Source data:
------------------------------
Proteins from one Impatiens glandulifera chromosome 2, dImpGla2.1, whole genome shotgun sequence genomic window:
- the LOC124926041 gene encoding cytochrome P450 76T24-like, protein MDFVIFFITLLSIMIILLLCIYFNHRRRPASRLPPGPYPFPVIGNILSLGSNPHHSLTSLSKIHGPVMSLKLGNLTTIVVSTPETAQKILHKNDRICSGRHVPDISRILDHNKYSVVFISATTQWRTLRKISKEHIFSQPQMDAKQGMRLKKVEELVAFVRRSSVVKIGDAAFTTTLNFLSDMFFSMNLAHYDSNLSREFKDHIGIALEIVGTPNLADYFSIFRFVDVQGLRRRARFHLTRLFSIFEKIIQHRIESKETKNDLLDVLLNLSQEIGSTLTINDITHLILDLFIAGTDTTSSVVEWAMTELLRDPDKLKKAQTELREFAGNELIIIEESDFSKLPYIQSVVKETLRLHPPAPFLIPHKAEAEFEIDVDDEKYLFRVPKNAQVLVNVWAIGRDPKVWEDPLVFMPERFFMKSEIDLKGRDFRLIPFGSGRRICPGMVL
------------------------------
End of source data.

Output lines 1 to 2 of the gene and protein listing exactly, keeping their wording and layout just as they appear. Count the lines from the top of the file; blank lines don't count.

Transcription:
Proteins from one Impatiens glandulifera chromosome 2, dImpGla2.1, whole genome shotgun sequence genomic window:
- the LOC124926041 gene encoding cytochrome P450 76T24-like, protein MDFVIFFITLLSIMIILLLCIYFNHRRRPASRLPPGPYPFPVIGNILSLGSNPHHSLTSLSKIHGPVMSLKLGNLTTIVVSTPETAQKILHKNDRICSGRHVPDISRILDHNKYSVVFISATTQWRTLRKISKEHIFSQPQMDAKQGMRLKKVEELVAFVRRSSVVKIGDAAFTTTLNFLSDMFFSMNLAHYDSNLSREFKDHIGIALEIVGTPNLADYFSIFRFVDVQGLRRRARFHLTRLFSIFEKIIQHRIESKETKNDLLDVLLNLSQEIGSTLTINDITHLILDLFIAGTDTTSSVVEWAMTELLRDPDKLKKAQTELREFAGNELIIIEESDFSKLPYIQSVVKETLRLHPPAPFLIPHKAEAEFEIDVDDEKYLFRVPKNAQVLVNVWAIGRDPKVWEDPLVFMPERFFMKSEIDLKGRDFRLIPFGSGRRICPGMVL